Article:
Leading Children Through Teenage Turbulence To Their Adult Years

The transition from child to teenager has been a difficult period of life from time immemorial as the individual undergoes physical, emotional, social, and other types of changes. It can be even more traumatic in today’s society with its emphasis on appearance and material possessions. Children have to deal not only with peer pressure, but also with their own critical self-judgments as they compare what they see in the mirror to what they see in their classmates.

Refrain from teasing your child. Instead, make your home a safe space where there is nothing but unconditional acceptance and love. They need a place where they can relax. Make your home a “no name calling” zone. Don’t allow family members to call attention to body differences or issues. These should be household rules.

If someone breaches the agreement, then there must be a binding consequence. Encourage praise and support. If one of your children boosts the self esteem of another, then make sure you praise them or provide a reward. Don’t look at this as bribing, but as teaching positive, supportive behavior which will serve them well in the real world.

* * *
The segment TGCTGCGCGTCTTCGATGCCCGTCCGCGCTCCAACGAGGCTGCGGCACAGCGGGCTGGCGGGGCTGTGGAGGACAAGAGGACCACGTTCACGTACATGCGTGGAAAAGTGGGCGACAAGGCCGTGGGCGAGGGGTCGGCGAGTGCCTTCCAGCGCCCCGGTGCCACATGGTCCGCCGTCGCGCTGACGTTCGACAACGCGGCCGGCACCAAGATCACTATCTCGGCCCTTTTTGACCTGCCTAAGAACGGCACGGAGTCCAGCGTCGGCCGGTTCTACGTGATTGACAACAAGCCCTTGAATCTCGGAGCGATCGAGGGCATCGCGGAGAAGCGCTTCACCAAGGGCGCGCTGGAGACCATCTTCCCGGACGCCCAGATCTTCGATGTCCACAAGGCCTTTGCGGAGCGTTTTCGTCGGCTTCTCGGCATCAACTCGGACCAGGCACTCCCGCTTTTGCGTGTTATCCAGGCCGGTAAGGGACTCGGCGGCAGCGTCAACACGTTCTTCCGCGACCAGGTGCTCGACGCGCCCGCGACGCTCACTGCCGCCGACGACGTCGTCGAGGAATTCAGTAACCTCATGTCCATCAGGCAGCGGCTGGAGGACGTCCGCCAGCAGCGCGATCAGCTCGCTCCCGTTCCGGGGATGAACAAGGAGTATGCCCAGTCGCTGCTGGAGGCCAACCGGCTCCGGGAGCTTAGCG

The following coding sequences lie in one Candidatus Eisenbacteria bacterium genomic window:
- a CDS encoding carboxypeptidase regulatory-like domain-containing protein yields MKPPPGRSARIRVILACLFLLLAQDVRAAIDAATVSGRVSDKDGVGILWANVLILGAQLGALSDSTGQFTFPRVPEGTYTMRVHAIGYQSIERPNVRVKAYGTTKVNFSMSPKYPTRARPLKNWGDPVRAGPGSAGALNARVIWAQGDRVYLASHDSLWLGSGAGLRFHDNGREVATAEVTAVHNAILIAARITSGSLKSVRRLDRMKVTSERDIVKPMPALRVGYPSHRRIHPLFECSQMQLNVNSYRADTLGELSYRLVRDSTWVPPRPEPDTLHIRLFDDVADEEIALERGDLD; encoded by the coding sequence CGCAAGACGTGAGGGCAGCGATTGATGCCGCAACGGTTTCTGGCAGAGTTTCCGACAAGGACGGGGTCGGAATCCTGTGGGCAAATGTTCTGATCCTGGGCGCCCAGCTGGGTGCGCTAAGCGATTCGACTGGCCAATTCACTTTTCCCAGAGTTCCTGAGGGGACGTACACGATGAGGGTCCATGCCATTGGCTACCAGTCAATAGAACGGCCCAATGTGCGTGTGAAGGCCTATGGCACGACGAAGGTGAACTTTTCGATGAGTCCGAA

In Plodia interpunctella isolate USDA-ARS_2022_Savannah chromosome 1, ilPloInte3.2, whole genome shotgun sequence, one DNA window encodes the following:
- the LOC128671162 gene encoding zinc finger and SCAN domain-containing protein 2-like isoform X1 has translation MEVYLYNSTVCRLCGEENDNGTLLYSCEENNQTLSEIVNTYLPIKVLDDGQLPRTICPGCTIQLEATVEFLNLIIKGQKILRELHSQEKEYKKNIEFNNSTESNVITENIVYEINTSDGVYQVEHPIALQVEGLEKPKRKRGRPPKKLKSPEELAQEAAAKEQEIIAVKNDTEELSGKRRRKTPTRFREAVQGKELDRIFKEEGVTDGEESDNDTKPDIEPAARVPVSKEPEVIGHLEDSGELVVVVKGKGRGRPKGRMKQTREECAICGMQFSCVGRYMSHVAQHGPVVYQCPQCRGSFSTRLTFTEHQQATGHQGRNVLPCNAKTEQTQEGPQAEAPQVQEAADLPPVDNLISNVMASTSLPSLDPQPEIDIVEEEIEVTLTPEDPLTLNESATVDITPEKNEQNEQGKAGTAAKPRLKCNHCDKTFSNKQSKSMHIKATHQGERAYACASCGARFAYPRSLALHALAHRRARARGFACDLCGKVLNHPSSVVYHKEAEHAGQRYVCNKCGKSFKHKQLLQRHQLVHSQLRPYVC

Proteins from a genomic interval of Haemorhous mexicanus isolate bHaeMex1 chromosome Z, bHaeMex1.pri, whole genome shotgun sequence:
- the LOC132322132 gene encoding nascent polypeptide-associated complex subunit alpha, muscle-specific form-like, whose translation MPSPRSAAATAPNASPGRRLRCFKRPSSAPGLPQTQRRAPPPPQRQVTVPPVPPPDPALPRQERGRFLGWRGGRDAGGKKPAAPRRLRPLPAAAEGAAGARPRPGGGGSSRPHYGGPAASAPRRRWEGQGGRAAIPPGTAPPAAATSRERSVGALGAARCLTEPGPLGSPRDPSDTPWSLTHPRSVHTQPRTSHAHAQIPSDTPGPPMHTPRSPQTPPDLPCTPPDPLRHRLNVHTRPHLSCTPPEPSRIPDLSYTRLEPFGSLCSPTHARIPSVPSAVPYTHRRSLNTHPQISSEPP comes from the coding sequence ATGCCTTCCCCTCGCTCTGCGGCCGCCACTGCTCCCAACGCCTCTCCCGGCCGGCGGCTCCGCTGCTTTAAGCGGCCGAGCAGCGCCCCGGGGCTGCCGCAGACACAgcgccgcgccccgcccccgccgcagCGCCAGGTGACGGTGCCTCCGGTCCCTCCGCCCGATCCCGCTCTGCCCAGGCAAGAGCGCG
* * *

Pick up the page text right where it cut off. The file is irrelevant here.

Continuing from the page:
Don’t flatter or give insincere and undue praise, however, but be realistic and encouraging. Point out their good characteristics, whether physical, social, emotional, or mental, and help them understand and deal with the inevitable changes of puberty. Commend your children for efforts they make to adjust positively, and try to boost their self-confidence and self-esteem.

Talk with them frankly and openly and try to get them to be open with you. Open communication is probably the most important thing you can do to help your children through their turbulent teenage years. Help them understand that all teenagers face changes and struggles, and you might be able to use your own teenage problems as examples.

Don’t force the situation if your child doesn’t want to hear your suggestions. You can give examples that demonstrate how other people have surmounted similar difficulties, but avoid comparisons between your child and others.

You want to help your child realize that an individual’s worth isn’t measured by their physical appearance or possessions, but by their character. Your overall goal is to help guide your children through adolescence and the changes that take place in their minds and bodies, to being self-assured adults that are ready to take their place in the world.

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